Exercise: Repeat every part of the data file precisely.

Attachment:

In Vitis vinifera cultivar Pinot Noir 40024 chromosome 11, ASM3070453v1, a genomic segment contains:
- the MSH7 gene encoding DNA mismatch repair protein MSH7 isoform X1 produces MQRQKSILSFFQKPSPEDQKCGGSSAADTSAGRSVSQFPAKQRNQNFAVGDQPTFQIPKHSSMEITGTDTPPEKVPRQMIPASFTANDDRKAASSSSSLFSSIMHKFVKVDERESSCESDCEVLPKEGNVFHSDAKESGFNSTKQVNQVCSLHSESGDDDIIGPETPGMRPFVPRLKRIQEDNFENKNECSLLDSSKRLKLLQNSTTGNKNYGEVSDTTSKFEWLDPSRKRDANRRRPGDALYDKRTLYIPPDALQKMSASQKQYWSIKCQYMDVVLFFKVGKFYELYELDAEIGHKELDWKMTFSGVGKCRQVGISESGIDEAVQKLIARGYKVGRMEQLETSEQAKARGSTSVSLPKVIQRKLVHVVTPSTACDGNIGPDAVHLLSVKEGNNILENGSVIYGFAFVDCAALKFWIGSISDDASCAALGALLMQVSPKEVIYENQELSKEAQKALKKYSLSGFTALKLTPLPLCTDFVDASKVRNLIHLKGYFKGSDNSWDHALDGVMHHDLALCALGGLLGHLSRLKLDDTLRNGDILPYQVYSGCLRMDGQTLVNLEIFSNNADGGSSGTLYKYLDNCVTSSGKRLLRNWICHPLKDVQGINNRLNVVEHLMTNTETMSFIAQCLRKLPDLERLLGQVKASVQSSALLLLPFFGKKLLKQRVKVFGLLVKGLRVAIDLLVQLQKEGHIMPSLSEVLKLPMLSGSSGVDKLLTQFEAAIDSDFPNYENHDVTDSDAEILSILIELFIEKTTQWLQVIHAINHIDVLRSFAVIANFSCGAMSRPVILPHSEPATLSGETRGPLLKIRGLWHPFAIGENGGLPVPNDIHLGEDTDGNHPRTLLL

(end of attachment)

In Vitis vinifera cultivar Pinot Noir 40024 chromosome 11, ASM3070453v1, a genomic segment contains:
- the MSH7 gene encoding DNA mismatch repair protein MSH7 isoform X1 produces MQRQKSILSFFQKPSPEDQKCGGSSAADTSAGRSVSQFPAKQRNQNFAVGDQPTFQIPKHSSMEITGTDTPPEKVPRQMIPASFTANDDRKAASSSSSLFSSIMHKFVKVDERESSCESDCEVLPKEGNVFHSDAKESGFNSTKQVNQVCSLHSESGDDDIIGPETPGMRPFVPRLKRIQEDNFENKNECSLLDSSKRLKLLQNSTTGNKNYGEVSDTTSKFEWLDPSRKRDANRRRPGDALYDKRTLYIPPDALQKMSASQKQYWSIKCQYMDVVLFFKVGKFYELYELDAEIGHKELDWKMTFSGVGKCRQVGISESGIDEAVQKLIARGYKVGRMEQLETSEQAKARGSTSVSLPKVIQRKLVHVVTPSTACDGNIGPDAVHLLSVKEGNNILENGSVIYGFAFVDCAALKFWIGSISDDASCAALGALLMQVSPKEVIYENQELSKEAQKALKKYSLSGFTALKLTPLPLCTDFVDASKVRNLIHLKGYFKGSDNSWDHALDGVMHHDLALCALGGLLGHLSRLKLDDTLRNGDILPYQVYSGCLRMDGQTLVNLEIFSNNADGGSSGTLYKYLDNCVTSSGKRLLRNWICHPLKDVQGINNRLNVVEHLMTNTETMSFIAQCLRKLPDLERLLGQVKASVQSSALLLLPFFGKKLLKQRVKVFGLLVKGLRVAIDLLVQLQKEGHIMPSLSEVLKLPMLSGSSGVDKLLTQFEAAIDSDFPNYENHDVTDSDAEILSILIELFIEKTTQWLQVIHAINHIDVLRSFAVIANFSCGAMSRPVILPHSEPATLSGETRGPLLKIRGLWHPFAIGENGGLPVPNDIHLGEDTDGNHPRTLLL